Prepositions (eg. in, on, under, from etc) are a major part of speech.
In this game, your students are going to practice forming a chain of prepositions to see who can keep the chain going for longer.
A worksheet has been provided for this activity.
Objective(s) of activity:
Starting from the basic sentence “The girl saw a dog”, students within groups are going to take turns adding preposition phrases to the sentence.
Each subsequent preposition must be in a class of meaning (Time, Position, Direction, and ‘Other’) that is different from the previous one.
When a person is unable to add anymore prepositions, they have lost the round.
You will use this worksheet to do this activity.
There are two tasks that have to be done in the worksheet before you can play this game. These two tasks are to:
Suggested answers are provided in the worksheet.
Once this is completed, your students can keep the worksheet in front as a reminder of what the different classes of prepositions are.
Now it is time to play the game proper.
One person will come up with a sentence that will serve as the base for building prepositions.
Eg. John walked the dog.
The other person will then have to add a preposition phrase to this sentence.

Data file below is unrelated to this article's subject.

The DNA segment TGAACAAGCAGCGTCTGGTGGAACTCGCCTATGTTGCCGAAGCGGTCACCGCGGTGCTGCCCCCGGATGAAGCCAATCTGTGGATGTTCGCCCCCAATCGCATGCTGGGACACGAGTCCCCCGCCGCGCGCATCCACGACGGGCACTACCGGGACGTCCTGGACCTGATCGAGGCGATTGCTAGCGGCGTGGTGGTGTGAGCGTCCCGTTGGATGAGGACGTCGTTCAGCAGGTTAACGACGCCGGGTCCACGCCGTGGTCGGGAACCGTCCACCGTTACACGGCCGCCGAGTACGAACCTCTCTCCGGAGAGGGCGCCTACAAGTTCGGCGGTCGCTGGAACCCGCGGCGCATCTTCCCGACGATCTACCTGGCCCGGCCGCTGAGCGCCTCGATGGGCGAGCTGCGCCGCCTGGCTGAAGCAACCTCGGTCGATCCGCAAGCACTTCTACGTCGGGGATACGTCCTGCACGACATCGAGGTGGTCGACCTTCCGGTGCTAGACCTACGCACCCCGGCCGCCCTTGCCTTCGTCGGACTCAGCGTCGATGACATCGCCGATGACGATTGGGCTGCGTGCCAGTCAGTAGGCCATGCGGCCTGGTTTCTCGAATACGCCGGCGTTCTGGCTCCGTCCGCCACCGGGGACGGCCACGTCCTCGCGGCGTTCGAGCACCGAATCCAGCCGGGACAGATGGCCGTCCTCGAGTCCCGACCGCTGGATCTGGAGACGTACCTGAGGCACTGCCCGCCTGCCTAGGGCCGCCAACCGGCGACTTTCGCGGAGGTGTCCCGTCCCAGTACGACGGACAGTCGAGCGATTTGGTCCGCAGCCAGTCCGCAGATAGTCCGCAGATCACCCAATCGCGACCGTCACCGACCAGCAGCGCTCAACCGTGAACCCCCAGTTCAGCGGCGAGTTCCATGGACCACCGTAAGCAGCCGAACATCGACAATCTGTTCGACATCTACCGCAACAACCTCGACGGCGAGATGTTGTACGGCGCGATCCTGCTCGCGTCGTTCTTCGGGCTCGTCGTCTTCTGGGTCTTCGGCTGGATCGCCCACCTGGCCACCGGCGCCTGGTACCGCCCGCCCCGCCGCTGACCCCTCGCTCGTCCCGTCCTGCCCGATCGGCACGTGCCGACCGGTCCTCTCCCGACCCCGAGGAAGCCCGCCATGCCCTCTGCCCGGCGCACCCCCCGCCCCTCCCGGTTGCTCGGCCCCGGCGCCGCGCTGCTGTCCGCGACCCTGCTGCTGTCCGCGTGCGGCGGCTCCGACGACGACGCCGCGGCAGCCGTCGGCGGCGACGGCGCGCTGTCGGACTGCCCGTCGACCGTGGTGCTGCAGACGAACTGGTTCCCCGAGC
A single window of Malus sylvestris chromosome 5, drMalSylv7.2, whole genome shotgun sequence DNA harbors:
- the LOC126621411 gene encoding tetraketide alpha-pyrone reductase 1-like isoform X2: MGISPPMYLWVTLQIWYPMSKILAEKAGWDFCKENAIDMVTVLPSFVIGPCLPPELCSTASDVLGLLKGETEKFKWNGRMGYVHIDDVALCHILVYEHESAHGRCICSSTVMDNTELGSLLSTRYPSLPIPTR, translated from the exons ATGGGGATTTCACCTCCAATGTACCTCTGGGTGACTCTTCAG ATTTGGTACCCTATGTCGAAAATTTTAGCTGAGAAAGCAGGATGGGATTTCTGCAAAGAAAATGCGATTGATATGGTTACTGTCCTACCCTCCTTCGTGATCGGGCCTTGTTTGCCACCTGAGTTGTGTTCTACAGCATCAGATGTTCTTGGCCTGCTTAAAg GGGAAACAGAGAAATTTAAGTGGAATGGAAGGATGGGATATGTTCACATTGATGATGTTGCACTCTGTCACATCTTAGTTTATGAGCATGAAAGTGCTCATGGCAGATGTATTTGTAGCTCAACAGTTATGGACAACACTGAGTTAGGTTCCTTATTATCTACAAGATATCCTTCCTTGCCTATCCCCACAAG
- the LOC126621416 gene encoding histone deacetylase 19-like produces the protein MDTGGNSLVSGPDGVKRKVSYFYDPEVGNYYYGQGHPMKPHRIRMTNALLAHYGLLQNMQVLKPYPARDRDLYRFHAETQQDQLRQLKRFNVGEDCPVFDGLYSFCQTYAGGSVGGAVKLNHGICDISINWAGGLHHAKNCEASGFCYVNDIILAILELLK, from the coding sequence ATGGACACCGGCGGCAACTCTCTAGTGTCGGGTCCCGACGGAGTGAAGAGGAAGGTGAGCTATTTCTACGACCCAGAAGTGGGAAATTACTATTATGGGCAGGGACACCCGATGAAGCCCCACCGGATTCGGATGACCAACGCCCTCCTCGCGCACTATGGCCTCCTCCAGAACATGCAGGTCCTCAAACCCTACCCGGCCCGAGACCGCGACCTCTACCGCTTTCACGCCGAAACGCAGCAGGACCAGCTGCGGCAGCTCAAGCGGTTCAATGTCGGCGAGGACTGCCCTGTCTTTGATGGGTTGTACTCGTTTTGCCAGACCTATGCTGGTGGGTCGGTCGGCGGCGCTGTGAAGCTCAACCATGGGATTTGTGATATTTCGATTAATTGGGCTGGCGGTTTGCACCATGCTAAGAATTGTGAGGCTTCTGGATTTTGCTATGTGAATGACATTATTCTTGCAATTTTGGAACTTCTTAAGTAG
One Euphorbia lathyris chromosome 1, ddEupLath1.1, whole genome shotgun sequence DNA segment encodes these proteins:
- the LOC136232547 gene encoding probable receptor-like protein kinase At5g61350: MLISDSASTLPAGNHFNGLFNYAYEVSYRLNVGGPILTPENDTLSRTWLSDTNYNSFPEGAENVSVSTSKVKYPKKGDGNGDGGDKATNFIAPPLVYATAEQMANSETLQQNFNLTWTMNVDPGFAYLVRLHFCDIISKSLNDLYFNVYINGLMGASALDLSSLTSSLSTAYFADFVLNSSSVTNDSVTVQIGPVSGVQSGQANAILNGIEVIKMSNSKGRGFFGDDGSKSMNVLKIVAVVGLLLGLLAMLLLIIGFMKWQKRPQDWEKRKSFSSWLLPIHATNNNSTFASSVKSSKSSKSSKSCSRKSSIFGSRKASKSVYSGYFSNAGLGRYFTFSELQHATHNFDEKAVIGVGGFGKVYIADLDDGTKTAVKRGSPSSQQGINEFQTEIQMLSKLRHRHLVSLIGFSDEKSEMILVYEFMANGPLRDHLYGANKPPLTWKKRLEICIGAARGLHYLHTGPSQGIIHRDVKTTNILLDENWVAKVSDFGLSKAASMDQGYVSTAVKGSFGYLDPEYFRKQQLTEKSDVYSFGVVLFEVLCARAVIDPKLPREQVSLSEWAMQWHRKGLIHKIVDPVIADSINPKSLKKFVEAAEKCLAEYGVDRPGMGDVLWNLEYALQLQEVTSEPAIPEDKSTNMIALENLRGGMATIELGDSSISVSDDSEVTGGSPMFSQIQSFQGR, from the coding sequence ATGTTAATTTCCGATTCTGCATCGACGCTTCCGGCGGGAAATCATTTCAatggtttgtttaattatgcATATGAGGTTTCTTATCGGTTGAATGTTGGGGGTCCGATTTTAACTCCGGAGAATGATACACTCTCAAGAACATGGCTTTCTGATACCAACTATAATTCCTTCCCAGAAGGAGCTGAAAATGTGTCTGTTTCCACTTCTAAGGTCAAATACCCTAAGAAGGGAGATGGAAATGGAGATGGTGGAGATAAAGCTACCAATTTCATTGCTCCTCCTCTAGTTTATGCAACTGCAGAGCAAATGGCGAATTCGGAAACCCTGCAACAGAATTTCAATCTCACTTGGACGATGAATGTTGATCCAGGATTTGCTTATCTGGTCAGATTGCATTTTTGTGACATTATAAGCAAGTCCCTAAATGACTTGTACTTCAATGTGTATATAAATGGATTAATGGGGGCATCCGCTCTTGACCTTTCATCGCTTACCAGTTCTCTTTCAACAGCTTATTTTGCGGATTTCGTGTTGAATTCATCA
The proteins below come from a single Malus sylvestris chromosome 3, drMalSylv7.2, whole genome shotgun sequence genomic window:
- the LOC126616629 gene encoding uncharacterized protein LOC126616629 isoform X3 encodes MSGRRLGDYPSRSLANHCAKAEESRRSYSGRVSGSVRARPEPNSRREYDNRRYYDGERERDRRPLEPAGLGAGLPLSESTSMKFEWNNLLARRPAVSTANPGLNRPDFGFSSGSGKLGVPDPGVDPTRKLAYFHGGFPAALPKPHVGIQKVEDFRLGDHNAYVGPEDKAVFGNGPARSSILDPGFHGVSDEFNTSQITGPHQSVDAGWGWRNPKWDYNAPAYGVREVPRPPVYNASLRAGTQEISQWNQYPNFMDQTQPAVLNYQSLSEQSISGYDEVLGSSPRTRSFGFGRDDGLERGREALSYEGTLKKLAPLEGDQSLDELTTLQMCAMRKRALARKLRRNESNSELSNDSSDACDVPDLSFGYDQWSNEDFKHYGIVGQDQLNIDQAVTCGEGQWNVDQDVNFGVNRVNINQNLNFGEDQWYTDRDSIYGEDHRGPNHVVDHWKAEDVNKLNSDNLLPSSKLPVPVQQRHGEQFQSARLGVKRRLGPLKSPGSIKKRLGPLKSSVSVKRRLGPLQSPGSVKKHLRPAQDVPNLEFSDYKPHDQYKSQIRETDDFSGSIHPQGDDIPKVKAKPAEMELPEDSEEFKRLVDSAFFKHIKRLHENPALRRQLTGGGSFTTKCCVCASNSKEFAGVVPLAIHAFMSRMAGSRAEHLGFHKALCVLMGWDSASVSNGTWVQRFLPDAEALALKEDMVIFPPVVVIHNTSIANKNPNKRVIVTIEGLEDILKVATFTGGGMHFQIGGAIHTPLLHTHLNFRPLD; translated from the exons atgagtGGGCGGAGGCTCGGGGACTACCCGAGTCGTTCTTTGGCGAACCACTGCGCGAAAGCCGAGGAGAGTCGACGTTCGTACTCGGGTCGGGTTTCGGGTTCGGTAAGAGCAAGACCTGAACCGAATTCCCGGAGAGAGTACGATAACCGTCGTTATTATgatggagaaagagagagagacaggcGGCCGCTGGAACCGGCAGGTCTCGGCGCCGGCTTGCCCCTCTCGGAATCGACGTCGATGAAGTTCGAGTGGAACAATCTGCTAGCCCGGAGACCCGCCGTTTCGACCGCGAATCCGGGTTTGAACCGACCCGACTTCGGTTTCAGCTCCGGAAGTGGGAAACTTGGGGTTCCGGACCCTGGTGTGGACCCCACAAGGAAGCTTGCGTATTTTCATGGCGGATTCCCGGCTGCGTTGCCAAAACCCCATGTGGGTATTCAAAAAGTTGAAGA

Eg. John walked the dog to the park.
The next player will then have to add a preposition phrase to this sentence from the start. However, there are two rules:
The following shows what a good sequence may look like.
A: John walked the dog.
B: John walked the dog to the park.
A: John walked the dog to the park near the beach.
B: John walked the dog to the park near the beach over the hill.
A: John walked the dog to the park near the beach over the hill after dinner.
The round ends when the next person up is unable to recall the sentence correctly or adds a preposition phrase that is from the same class.
The memory component is an integral part of the game and so you should not write down the sentence.
This will also put a natural cap on the length of sentences. If this memory component is not present, the round can technically go on for a very long time (which is fine if you’re ok with it).
The winner of the round can then come up with the next base sentence to add preposition phrases to.
Share in the comments how your students did!